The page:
|Back to Hell we go!|
Progress has been slow lately thanks to Brutal: Above the Claw. The review I prepared for it was one of the most difficult to write because the game is very uninspiring. Then again, that's generic fighting games for you. They're almost as bad as average puzzle games when it comes to reviewing them.
I gave up on The Silent Dark, which was freeware horror game on Android. I got tired of trying to squint my way through its murky campaign. The game's lighting is terrible, allowing you to see maybe two feet in front of you and the occasional light in the distance. Worse than that, I had a hell of a time finding any items that would have furthered the story. I was supposed to locate a wrench in a church, but never could. Said building only has one room and there's no wrench anywhere in there that I could see.
The Silent Dark and several other titles that I've given up on have taught me one thing about freeware horror on Android: it's just about laughable. Most of the games available on the platform are unplayable, and those that don't feature horrible mechanics are knockoffs of popular horror games like Slender.
I uninstalled the game and started one with a title that's none too promising: Silent Insanity P.T. Because nothing says "confidence in our product" like blatantly ripping off a major franchise. This is supposed to be a first-person shooter, but I have yet to find anything to shoot. It's 18 levels long, with all of them (I believe) transpiring within the same scheme of hallways and doors. The objective of each level is peculiar. There's a door you have to enter in order to activate the next level, but it will only do so once you've properly explored the stage you're currently on. Level three, for instance, requires you to find a key and unlock another door, then go inside and look around. There are no cutscenes or switches. You just enter and have a gander. If you try to enter the level-ending door beforehand, the stage won't wrap up.
The worst thing about this game is opening doors. Yeah, this simple action is so flawed that I have to talk about it. Every door opens outward and won't move if you're in the way. When a door does open, you have a finite amount of time to run through it before it closes. Most of the time, you have to step back to let it swing outward, and in the few seconds it should take to step through the portal it closes on you. Something as rudimentary as walking through a door shouldn't be complicated, yet somehow the developer managed to make it so.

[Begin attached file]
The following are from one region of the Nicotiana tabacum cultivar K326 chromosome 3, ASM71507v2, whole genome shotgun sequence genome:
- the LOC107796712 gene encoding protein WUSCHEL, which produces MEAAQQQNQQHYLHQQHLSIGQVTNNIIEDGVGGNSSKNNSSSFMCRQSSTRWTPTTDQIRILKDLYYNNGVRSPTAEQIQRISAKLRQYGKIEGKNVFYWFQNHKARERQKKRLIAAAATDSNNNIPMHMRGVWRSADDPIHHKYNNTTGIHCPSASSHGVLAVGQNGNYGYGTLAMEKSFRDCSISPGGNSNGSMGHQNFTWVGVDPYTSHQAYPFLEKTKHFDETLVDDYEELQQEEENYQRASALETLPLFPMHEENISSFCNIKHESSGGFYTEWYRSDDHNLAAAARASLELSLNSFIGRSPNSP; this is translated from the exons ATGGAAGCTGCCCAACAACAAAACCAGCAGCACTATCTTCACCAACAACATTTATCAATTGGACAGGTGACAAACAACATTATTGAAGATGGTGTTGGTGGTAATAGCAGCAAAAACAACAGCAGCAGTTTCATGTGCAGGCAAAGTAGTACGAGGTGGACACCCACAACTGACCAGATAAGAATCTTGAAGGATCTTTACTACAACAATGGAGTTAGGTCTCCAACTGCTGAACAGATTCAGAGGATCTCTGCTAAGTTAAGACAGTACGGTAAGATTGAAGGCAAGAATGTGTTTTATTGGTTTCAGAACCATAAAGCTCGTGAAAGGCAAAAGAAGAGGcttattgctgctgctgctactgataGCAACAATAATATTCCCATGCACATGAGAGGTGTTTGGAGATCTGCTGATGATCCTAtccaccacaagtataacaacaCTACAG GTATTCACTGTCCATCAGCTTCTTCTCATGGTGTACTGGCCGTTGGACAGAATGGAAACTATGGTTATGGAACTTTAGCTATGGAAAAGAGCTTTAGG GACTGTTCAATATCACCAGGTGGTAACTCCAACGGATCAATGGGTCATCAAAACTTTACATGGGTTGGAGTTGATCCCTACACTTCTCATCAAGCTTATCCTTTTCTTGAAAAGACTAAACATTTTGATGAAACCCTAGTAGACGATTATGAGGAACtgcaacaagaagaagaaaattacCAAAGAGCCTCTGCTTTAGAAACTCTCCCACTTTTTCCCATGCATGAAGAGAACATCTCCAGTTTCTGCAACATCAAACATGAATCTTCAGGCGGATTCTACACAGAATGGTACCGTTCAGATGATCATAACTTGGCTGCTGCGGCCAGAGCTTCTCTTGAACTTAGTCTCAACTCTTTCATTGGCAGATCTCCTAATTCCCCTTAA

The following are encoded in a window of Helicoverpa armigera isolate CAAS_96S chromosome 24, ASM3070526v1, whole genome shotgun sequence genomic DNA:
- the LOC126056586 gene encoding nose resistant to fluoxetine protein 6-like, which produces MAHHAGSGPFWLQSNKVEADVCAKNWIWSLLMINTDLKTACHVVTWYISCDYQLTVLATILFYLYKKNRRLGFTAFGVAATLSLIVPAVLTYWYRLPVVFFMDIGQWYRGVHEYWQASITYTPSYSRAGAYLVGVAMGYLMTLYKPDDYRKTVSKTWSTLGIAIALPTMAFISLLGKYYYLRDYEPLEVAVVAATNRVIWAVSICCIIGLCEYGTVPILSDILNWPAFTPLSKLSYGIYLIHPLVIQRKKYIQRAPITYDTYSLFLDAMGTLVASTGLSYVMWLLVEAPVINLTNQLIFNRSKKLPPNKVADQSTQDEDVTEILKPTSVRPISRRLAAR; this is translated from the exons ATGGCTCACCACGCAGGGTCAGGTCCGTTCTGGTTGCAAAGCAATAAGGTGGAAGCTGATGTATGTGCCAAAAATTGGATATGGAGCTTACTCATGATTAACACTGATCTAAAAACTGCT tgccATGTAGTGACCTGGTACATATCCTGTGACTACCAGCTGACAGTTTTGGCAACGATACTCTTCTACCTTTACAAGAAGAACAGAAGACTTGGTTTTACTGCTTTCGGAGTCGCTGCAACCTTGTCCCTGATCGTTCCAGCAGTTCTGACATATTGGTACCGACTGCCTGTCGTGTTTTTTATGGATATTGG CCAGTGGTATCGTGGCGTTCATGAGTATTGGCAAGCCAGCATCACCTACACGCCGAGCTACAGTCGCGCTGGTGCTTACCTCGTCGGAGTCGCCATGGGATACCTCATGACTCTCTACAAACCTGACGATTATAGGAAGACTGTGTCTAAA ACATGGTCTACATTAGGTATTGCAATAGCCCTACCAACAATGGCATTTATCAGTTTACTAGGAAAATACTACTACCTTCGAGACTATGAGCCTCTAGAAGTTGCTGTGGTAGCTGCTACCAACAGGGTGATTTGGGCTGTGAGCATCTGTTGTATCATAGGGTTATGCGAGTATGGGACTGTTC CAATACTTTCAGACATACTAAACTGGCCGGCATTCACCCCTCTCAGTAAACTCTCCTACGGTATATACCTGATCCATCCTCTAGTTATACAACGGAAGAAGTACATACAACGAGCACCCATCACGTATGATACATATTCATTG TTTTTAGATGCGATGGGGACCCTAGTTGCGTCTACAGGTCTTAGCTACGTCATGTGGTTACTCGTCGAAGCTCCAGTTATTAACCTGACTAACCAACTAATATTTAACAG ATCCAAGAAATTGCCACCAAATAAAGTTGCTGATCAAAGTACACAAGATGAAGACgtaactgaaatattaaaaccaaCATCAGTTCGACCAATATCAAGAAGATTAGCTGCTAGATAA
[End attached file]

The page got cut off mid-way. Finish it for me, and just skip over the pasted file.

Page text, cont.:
I've also noticed that shooting the environment causes it to bleed. I don't know if this was intentional or lazy game design, but put some gory wounds on crates, a couple of walls, and a radio.
There are some games that I staff reviewed over the last few years that I never finished, though I intended to. Sure, I may have gotten to the final boss or to the last few stages, but never did I conquer them. 99 Levels to Hell is amongst those games. I did make it to the final shebang, but never offed the big boss. Sadly, since playing through and reviewing the game, I've lost my progress due to my hard drive dying last year. I also lost my Cloudbuilt progress, and that one stings the most. Anyway, I've restarted 99 Levels and have thus far only managed to kill the first boss and unlock the second door. I haven't unlocked the second character yet, though I'm searching for him.
For those who might remember, 99 Levels is a mash up of Rogue, Bubble Bobble, and Metal Slug. You explore roguelike dungeons composed to a number of platforms while nabbing upgrades and special weapons. There's even one that allows you to trap your foes in a bubble and kill them by colliding with them while they're encased, similar to the aforementioned platformer. Death is permanent, but defeating a boss permanently opens a door that allows you to skip ahead, so it's technically "perma"death in this one.
Finally, because Tap Titans left a hole in my soul, I recently started playing Clicker Heroes. I've put about three hours into it and I have to say it's much better than Tap Titans. For one thing, the pace is snappier and amassing a large enough amount of money to see a noticeable difference in your party doesn't take nearly as long. When you've gotten your DPS high enough, you can fly through levels in a matter of seconds where it can take you several minutes to get through one stage of Tap Titans regardless of the power level of your partners. It also helps that you can advance at your own leisure. In Tap Titans, if you kill enough enemies to satisfy a stage's requirements, the game automatically shoves you onto the next stage. In Clicker Heroes, you can linger and grind if you don't feel comfortable moving along just yet. This is even true for boss battles, which makes a tremendous difference. You can repeatedly fight the boss and reap the booty until you're tired of doing so. Perhaps the biggest difference between the two games, though, is that investing in your party members not only increases your DPS, but also your click damage. This boost the pace even more and allows you to scotch foes with greater ease.
Basically, Clicker Heroes is Tap Titans, except not tedious. I'm currently on level 75.
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|Never3ndr - January 16, 2016 (10:05 AM)
Clicker Heroes has a much better progression than Tap Titans to keep you playing with ancients, relics, and mercs. Even better, the devs are still paying attention to the game...I played a while ago before relics, guilds, and mercs and was pleasantly surprised to come back and find these new additions to the game.
|JoeTheDestroyer - January 17, 2016 (09:06 AM)
Yeah, you're right about that. Also, advancing in Tap Titans feels like an uphill struggle at times, where you can blaze through much of Clicker Heroes without even having to click the mouse much, assuming you've beefed up your DPS enough.